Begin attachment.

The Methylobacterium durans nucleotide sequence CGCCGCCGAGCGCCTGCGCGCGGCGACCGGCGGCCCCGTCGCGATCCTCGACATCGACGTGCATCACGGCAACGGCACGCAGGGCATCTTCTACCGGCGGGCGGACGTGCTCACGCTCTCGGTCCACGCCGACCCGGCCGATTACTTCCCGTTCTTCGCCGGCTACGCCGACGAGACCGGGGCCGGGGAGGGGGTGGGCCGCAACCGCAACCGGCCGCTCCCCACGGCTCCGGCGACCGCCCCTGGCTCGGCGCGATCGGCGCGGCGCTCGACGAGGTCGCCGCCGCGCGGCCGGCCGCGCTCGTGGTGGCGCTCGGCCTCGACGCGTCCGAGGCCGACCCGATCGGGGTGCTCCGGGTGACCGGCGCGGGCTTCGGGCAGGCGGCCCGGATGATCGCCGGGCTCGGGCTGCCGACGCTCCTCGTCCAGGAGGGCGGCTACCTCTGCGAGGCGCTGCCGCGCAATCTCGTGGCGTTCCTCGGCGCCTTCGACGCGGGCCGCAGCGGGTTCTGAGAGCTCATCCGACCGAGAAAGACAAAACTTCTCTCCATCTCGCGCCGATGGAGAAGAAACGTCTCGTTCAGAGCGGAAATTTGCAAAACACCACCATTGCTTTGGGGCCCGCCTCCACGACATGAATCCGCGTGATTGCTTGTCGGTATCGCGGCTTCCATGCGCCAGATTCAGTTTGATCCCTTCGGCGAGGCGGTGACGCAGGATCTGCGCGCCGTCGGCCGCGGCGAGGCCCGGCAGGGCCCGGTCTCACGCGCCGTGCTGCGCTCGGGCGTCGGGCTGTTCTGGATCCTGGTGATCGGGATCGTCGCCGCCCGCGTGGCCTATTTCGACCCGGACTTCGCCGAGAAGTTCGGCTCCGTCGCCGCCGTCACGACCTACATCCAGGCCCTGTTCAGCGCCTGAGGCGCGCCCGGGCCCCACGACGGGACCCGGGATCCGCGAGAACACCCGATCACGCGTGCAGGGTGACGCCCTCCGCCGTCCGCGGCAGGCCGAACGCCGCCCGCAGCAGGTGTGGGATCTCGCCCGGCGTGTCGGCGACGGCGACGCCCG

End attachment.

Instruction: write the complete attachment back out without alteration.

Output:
The Methylobacterium durans nucleotide sequence CGCCGCCGAGCGCCTGCGCGCGGCGACCGGCGGCCCCGTCGCGATCCTCGACATCGACGTGCATCACGGCAACGGCACGCAGGGCATCTTCTACCGGCGGGCGGACGTGCTCACGCTCTCGGTCCACGCCGACCCGGCCGATTACTTCCCGTTCTTCGCCGGCTACGCCGACGAGACCGGGGCCGGGGAGGGGGTGGGCCGCAACCGCAACCGGCCGCTCCCCACGGCTCCGGCGACCGCCCCTGGCTCGGCGCGATCGGCGCGGCGCTCGACGAGGTCGCCGCCGCGCGGCCGGCCGCGCTCGTGGTGGCGCTCGGCCTCGACGCGTCCGAGGCCGACCCGATCGGGGTGCTCCGGGTGACCGGCGCGGGCTTCGGGCAGGCGGCCCGGATGATCGCCGGGCTCGGGCTGCCGACGCTCCTCGTCCAGGAGGGCGGCTACCTCTGCGAGGCGCTGCCGCGCAATCTCGTGGCGTTCCTCGGCGCCTTCGACGCGGGCCGCAGCGGGTTCTGAGAGCTCATCCGACCGAGAAAGACAAAACTTCTCTCCATCTCGCGCCGATGGAGAAGAAACGTCTCGTTCAGAGCGGAAATTTGCAAAACACCACCATTGCTTTGGGGCCCGCCTCCACGACATGAATCCGCGTGATTGCTTGTCGGTATCGCGGCTTCCATGCGCCAGATTCAGTTTGATCCCTTCGGCGAGGCGGTGACGCAGGATCTGCGCGCCGTCGGCCGCGGCGAGGCCCGGCAGGGCCCGGTCTCACGCGCCGTGCTGCGCTCGGGCGTCGGGCTGTTCTGGATCCTGGTGATCGGGATCGTCGCCGCCCGCGTGGCCTATTTCGACCCGGACTTCGCCGAGAAGTTCGGCTCCGTCGCCGCCGTCACGACCTACATCCAGGCCCTGTTCAGCGCCTGAGGCGCGCCCGGGCCCCACGACGGGACCCGGGATCCGCGAGAACACCCGATCACGCGTGCAGGGTGACGCCCTCCGCCGTCCGCGGCAGGCCGAACGCCGCCCGCAGCAGGTGTGGGATCTCGCCCGGCGTGTCGGCGACGGCGACGCCCG